Chloe Bryant "Novel Neuroendocrine Peptides and Reproductive Function"
Molly Elrick "Ligands for Orphan Receptors"
Gina L.C. Yosten, Ph.D. "Novel Ligands for Orphan G Protein-Coupled Receptors"
YOSTEN, G.L.C., W.K. Samson. Cardiovascular Neuroendocrinology. In: Fink G, Pfaff DW, Levine JE, eds., Handbook of Neuroendocrinology. London, Waltham, San Diego: Academic Press, Elsevier, 2012, 307-328.
YOSTEN, G.L.C., W.K. Samson. Pressor doses of vasopressin result in only transient elevations in plasma peptide levels. Peptides 33:342-345, 2012.
YOSTEN, G.L.C., L. Redlinger, W.K. Samson. Evidence for a role of endogenous nesfatin-1 in the control of water drinking. Journal of Neuroendcrinology 24: 1078-1084, 2012.
Yosten GL, Redlinger LJ, Samson WK. Evidence for an interaction of neuronostatin with an orphan G protein-coupled receptor, GPR107. American Journal of Physiology Aug 2012; 10.1152/ajpregu.00336.2012. PMID: 22933024 [PubMed - as supplied by publisher] Yosten GL, Lyu R-M, Hsueh A, Avsian-Kretchmer O, Chang J-K, Tullock C, Dun SL, Dun N, Samson WK. A novel reproductive hormone, Phoenixin. Journal of Neuroendocinology accepted for publication Sept 2012. doi: 10.1111/j.1365-2826.2012.02381.x. [Epub ahead of print] PMID: 22963497
Gina L. C. Yosten, Alicia T. Pate, and Willis K. SamsonNeuronostatin acts in brain to biphasically increase mean arterial pressure through sympatho-activation followed by vasopressin secretion: the role of melanocortin receptors Am J Physiol Regulatory Integrative Comp Physiol, May 2011; 300: R1194 - R1199.PMID: 21325646 [PubMed - indexed for MEDLINE] PMCID: PMC3094032 [Available on 2012/5/1]
Yosten GL, Samson WK 2010 The melanocortins, not oxytocin, mediate the anorexigenic and antidipsogenic effects of neuronostatin. Peptides, 31(9): 1711-4. PMID: 20600426
Yosten GLC, Samson WK 2010 The anorexigenic and hypertensive effects of nesfatin-1 are reversed by pretreatment with an oxytocin antagonist. American Journal of Physiology 298: R1642-R1647. PMID: 20335376 [PubMed - as supplied by publisher]
Samson WK, Bagley SL, Ferguson AV, White MM 2010 Orexin receptor subtype activation and locomotor behavior in the rat. Acta Physiologica 198:313-324, 2010. PMID: 19889100
HOYDA TD, Samson WK, Ferguson AV 2008 Central nervous system roles for adiponectin in neuroendocrine and autonomic function. Endocrinology, 150: 832-840. PMID 18946398 [PubMed - indexed for MEDLINE]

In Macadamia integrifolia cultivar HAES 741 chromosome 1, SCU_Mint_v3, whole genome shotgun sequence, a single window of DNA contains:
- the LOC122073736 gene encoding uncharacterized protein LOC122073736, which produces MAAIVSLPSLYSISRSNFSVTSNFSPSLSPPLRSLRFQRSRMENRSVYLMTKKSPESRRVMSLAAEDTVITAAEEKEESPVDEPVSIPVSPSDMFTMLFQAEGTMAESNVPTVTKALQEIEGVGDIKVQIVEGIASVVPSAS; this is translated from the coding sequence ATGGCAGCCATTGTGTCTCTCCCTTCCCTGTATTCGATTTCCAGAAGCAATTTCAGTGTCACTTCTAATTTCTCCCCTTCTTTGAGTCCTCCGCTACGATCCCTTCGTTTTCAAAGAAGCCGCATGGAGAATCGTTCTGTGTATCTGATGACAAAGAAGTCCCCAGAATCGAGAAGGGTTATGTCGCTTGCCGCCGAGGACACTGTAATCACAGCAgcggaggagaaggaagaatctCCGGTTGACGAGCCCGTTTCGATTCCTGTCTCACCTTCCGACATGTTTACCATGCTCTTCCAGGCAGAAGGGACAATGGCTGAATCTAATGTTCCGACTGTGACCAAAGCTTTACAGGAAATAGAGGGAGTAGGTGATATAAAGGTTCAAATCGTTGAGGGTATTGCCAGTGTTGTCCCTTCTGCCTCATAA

Yosten GLC, Samson WK 2009 Nesfatin-1 exerts cardiovascular actions in brain: possible interaction with the central melanocortin system. American Journal of Physiology 297: R330-R336. PMID: 19474390 PMC2724238
HUA Y, Ma H, Samson WK, Ren J 2009 Neuronostatin inhibits cardiac contractile function via a protein kinase A- and JNK-dependent mechanism in murine hearts. American Journal of Physiology 297: R682-R689, 2009. PMID: 19553502 [PubMed - indexed for MEDLINE]
Samson WK, Zhang JV, Avsian-Kretchmer O, Cui K, Yosten GLC, Klein C, Lyu R-M, WangYX, Chen XQ, Yang J, Price CJ, Hoyda TD, Ferguson AV, Yuan X, Chang JK, Hsueh AJW 2008 Neuronostatin encoded by the somatostatin gene induces c-fos in brain/gut tissues and regulates neuronal and metabolic functions. Journal of Biological Chemistry, 283: 31949 – 31959. PMID: 18753129 [PubMed - indexed for MEDLINE]
Price CJ, Hoyda TD, Samson WK, Ferguson AV 2008 Nesfatin-1 influences the excitability of paraventricular nucleus neurons. Journal of Neuroendocrinology 20:245-250. PMID 18088358 [PubMed - as supplied by publisher]
Price CJ, Samson WK, Ferguson AV 2008 Nesfatin-1 inhibits NPY neurons in the arcuate nucleus. Brain Research 1230: 99-106. PMID 18625211 PMC2590930
AV Ferguson, KJ Latchford, and WK Samson. The paraventricular nucleus of the hypothalamus - a potential target for integrative treatment of autonomic dysfunction. Expert Opinion Therapeutic Targets, Jun 2008; 12(6): 717-27. PMID 18479218
Willis K Samson, Gina L C Yosten, Jaw-Kang Chang, Alastair V Ferguson, and Meghan M White. Obestatin inhibits vasopressin secretion: evidence for a physiological action in the control of fluid homeostasis. J. Endocrinol., Mar 2008; 196: 559 - 564, 2008. PMID 18310451
CJ Price, TD Hoyda, WK Samson, and AV Ferguson. Nesfatin-1 influences the excitability of paraventricular nucleus neurones. J Neuroendocrinol, Feb 2008; 20(2): 245-50. PMID 18088358
Willis K. Samson, Sara L. Bagley, Alastair V. Ferguson, and Meghan M. WhiteHypocretin/orexin type 1 receptor in brain: role in cardiovascular control and the neuroendocrine response to immobilization stress. Am J Physiol Regulatory Integrative Comp Physiol, Jan 2007; 292: R382 - R387.
Willis K. Samson, Meghan M. White, Christopher Price, and Alastair V. Ferguson. Obestatin acts in brain to inhibit thirst. Am J Physiol Regulatory Integrative Comp Physiol, Jan 2007; 292: R637 - R643.
Meghan M. Taylor, Sara L. Bagley, and Willis K. Samson. Intermedin/Adrenomedullin-2 Inhibits Growth Hormone Release from Cultured, Primary Anterior Pituitary Cells. Endocrinology, Feb 2006; 147: 859 - 864.
PM Smith, WK Samson, and AV FergusonCardiovascular actions of orexin-A in the rat subfornical organ. J Neuroendocrinol, Jan 2007; 19(1): 7-13.